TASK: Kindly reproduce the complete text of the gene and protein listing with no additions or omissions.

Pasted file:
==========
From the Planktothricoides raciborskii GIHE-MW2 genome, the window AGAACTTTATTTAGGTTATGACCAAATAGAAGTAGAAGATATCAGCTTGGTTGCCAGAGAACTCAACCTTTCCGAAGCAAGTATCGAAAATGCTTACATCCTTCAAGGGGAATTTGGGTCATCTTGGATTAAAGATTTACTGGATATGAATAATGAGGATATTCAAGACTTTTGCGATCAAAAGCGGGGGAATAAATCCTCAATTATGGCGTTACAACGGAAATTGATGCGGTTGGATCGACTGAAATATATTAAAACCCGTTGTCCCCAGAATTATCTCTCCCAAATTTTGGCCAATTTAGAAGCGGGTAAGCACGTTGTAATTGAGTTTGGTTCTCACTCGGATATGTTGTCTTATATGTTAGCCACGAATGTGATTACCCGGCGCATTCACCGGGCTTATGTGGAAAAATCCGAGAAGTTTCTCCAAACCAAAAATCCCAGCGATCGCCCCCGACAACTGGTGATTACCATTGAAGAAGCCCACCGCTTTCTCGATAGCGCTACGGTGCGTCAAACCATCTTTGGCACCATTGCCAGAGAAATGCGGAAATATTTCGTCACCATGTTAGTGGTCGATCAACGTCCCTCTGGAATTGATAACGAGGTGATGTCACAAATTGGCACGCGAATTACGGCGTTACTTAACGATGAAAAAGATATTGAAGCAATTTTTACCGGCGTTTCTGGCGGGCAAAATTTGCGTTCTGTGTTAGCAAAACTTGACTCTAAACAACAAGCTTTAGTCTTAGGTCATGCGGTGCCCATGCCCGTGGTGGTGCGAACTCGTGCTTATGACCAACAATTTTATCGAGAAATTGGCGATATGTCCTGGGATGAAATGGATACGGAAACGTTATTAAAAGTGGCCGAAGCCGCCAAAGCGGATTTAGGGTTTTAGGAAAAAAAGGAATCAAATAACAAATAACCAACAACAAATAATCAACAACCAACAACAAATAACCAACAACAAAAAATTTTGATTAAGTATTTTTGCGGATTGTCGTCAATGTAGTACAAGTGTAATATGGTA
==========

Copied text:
From the Planktothricoides raciborskii GIHE-MW2 genome, the window AGAACTTTATTTAGGTTATGACCAAATAGAAGTAGAAGATATCAGCTTGGTTGCCAGAGAACTCAACCTTTCCGAAGCAAGTATCGAAAATGCTTACATCCTTCAAGGGGAATTTGGGTCATCTTGGATTAAAGATTTACTGGATATGAATAATGAGGATATTCAAGACTTTTGCGATCAAAAGCGGGGGAATAAATCCTCAATTATGGCGTTACAACGGAAATTGATGCGGTTGGATCGACTGAAATATATTAAAACCCGTTGTCCCCAGAATTATCTCTCCCAAATTTTGGCCAATTTAGAAGCGGGTAAGCACGTTGTAATTGAGTTTGGTTCTCACTCGGATATGTTGTCTTATATGTTAGCCACGAATGTGATTACCCGGCGCATTCACCGGGCTTATGTGGAAAAATCCGAGAAGTTTCTCCAAACCAAAAATCCCAGCGATCGCCCCCGACAACTGGTGATTACCATTGAAGAAGCCCACCGCTTTCTCGATAGCGCTACGGTGCGTCAAACCATCTTTGGCACCATTGCCAGAGAAATGCGGAAATATTTCGTCACCATGTTAGTGGTCGATCAACGTCCCTCTGGAATTGATAACGAGGTGATGTCACAAATTGGCACGCGAATTACGGCGTTACTTAACGATGAAAAAGATATTGAAGCAATTTTTACCGGCGTTTCTGGCGGGCAAAATTTGCGTTCTGTGTTAGCAAAACTTGACTCTAAACAACAAGCTTTAGTCTTAGGTCATGCGGTGCCCATGCCCGTGGTGGTGCGAACTCGTGCTTATGACCAACAATTTTATCGAGAAATTGGCGATATGTCCTGGGATGAAATGGATACGGAAACGTTATTAAAAGTGGCCGAAGCCGCCAAAGCGGATTTAGGGTTTTAGGAAAAAAAGGAATCAAATAACAAATAACCAACAACAAATAATCAACAACCAACAACAAATAACCAACAACAAAAAATTTTGATTAAGTATTTTTGCGGATTGTCGTCAATGTAGTACAAGTGTAATATGGTA